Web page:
Pride and Prejudice, after all, is not just a love story — it's a financial one, a portrait of a family with no sons whose entire future rests on the shapely shoulders of its two eldest daughters. The stakes attached to their marriages are extremely high, and every society scene serves to further underline the pressures that women of the time period faced.
Lizzie's friend Charlotte Lucas illustrates this best; while the 2005 film seems to hint at some affection between Charlotte and her husband, Mr. Collins, the miniseries makes no such display: Charlotte's choice of mate was a cold, pragmatic decision based solely on financial prospects, and in later scenes with Elizabeth, we see her realize the full consequences of marrying an idiot with means, both good and bad.
It does full justice to Jane Austen's razor-sharp dialogue
The BBC's miniseries is the rare instance in which the screen adaptation of a novel serves as an equally worthy companion piece to the written source material, and both works are strong and delightful in their own right. Watching the cast verbally spar with each other using Austen's savagely witty words offers an incredible showcase of the author's gift for language and satire. Her dialogue drips with cutting humor, all the funnier and more devastating for being couched in courtly niceties. While the 2005 film carefully spells things out for the audience, the miniseries relies on subtlety, and to great effect; it's astonishing how much Ehle's Lizzie can communicate with a suppressed smile or a peevishly arched brow.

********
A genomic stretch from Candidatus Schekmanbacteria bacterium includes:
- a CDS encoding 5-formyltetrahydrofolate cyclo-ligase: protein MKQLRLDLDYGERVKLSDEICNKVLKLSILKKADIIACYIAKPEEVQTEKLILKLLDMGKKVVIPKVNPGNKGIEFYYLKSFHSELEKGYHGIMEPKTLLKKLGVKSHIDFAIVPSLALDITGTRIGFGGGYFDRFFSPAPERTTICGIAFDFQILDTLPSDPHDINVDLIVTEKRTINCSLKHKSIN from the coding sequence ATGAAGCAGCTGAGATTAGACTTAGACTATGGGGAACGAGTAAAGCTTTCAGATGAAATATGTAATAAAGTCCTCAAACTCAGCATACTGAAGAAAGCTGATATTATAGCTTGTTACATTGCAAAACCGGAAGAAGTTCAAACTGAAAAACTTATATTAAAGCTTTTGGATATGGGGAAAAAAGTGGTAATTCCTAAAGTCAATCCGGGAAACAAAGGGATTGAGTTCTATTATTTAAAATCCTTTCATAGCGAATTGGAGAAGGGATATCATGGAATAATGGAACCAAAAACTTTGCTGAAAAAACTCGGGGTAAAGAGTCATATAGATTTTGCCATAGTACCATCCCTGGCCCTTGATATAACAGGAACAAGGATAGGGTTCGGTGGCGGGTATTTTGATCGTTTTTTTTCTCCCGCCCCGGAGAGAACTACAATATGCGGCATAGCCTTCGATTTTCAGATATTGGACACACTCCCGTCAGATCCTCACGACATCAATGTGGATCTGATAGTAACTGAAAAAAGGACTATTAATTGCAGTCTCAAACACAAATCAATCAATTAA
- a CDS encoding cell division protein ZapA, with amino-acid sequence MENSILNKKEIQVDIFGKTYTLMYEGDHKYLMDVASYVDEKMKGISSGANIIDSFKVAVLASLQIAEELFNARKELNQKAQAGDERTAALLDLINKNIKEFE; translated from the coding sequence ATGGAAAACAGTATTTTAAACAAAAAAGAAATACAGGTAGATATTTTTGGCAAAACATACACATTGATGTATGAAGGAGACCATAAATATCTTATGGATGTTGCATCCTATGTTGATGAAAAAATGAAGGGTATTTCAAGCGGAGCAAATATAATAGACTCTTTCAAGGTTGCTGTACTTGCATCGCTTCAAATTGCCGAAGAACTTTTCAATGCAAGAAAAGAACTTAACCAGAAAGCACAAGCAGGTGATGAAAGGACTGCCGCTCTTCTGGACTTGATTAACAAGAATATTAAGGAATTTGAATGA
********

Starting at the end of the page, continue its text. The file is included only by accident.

Here, again, the 2005 film fails to measure up — a fact perhaps best exemplified by the character of Mr. Bennet. In the film, a grizzled Donald Sutherland plays the character as benevolent and world-weary; he mumbles his lines, blunting Austen's sharp dialogue with his mellowness until he nearly disappears into the scenery at times (check out his slouched posture here):
But in the hands of the miniseries' Mr. Bennet, Benjamin Whitrow, the dialogue comes alive. Suddenly the long-suffering patriarch's exchanges crackle with a wicked sense of humor; he delights in teasing his wife and is always ready to share a joke with his favorite daughter (at anyone's expense). The BBC's sure grip on Austen's language and tone make Mr. Bennet's special bond with Lizzie far more vivid, while also explaining how an intelligent man could end up with a drama queen like Mrs. Bennet — and how his love of the ridiculous could cause him to occasionally delve into "impropriety" himself, as Darcy memorably chides Elizabeth.
It's through words, after all, that Austen brought her world and characters alive; and, fittingly, it's in staying true to those words that the BBC's take on Pride and Prejudice manages to outstrip all the rest.
Correction: This post originally misidentified the actor who played Mr. Wickham in 2005's Pride and Prejudice.